Saturday, June 19, 2010
Yesterday was filled with puppy shoots; but it started by cancelling the shoots. Then as it turned out; a change of events and they were on again leaving me dashing to let everyone know we were still on. So after cooking up a bunch of chicken; whipping up a yummy breakfast for the hounds and making sure that everyone got out for a little walk, I packed up my gear and headed off. One thing that I always check when going on puppy shoots is my batteries; I tend to not be able to stop shooting once I start. They are just so darned cute; it really is hard to say when.
The first bunch of puppies were only about 2.5 weeks old; eyes just opened and giving their tiny legs a try. I don't know what I would do if I had a litter of my own to watch day in and day out; nothing but watch puppies I would guess. They are so adorable just laying there I could watch them forever. So I shot away as they wriggled around and thoroughly enthralled me. Mom came in and out of the room watching me closely as I would expect any good Momma to do.
After having my fill of puppy shooting we moved onto Mom and Dad; both gorgeous and wonderful to photograph. I got some amazing photos; non posed and natural. By simply sitting back and watching their behavior unfold you get a feel for a dogs individualism and that is what I like to capture. Of course sometimes I can't just watch and I have to interact; especially when my model wants to interact with me. It can be pretty amazing.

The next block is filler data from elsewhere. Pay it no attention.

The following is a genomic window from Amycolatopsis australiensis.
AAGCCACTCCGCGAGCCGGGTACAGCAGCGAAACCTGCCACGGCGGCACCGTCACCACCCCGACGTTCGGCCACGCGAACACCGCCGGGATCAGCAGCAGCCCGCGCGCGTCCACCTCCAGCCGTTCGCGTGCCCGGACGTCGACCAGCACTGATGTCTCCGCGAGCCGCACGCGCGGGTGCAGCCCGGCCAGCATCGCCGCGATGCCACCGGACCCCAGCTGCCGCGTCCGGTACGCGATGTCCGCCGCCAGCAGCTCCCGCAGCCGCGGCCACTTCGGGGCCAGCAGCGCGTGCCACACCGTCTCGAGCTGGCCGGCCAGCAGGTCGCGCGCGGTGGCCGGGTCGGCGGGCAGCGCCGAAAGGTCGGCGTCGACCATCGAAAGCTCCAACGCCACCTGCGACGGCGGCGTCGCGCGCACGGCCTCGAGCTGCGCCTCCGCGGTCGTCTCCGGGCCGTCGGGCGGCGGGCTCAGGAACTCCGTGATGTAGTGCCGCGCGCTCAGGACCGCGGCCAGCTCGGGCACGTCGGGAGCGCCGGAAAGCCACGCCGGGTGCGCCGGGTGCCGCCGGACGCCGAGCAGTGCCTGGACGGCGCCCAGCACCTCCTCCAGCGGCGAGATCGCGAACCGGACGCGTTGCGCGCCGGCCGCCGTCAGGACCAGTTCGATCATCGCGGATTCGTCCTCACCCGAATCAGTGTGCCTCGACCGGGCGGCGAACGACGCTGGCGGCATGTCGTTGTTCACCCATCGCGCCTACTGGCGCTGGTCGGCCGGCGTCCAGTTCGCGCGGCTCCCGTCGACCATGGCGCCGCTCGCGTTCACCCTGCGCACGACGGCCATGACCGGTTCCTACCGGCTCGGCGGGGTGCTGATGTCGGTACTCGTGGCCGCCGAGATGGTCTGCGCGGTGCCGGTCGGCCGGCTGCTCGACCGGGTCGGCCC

Then I was off to my next batch of puppies; 5 weeks and on the move. Of course they are no where near as active as they will be in another 2 weeks but still very different than 2 week olds. I first met Mom and her daughter from a previous litter and again I was smitten; beautiful girls and as sweet as can be. The puppies will no doubt turn out to be someones love of their life. They were adorable; some sleeping, some brawling and one having a bath.
The puppies were moved to their play area and I crawled around trying to capture them with my camera; not an easy task. The puppies played; investigated and played some more. Wrestling is a huge part of puppy learning and figuring out who's who as far as status hierarchy. Even at only 5 weeks of age it's pretty clear who's on top. And you cannot help but smile watching them try their tough guy routine. While I was shooting the puppies; Mom caught my attention playing ball, it was obviously her favorite thing. As Mom played ball the first daughter was completely immersed in following the puppies and having fun with them.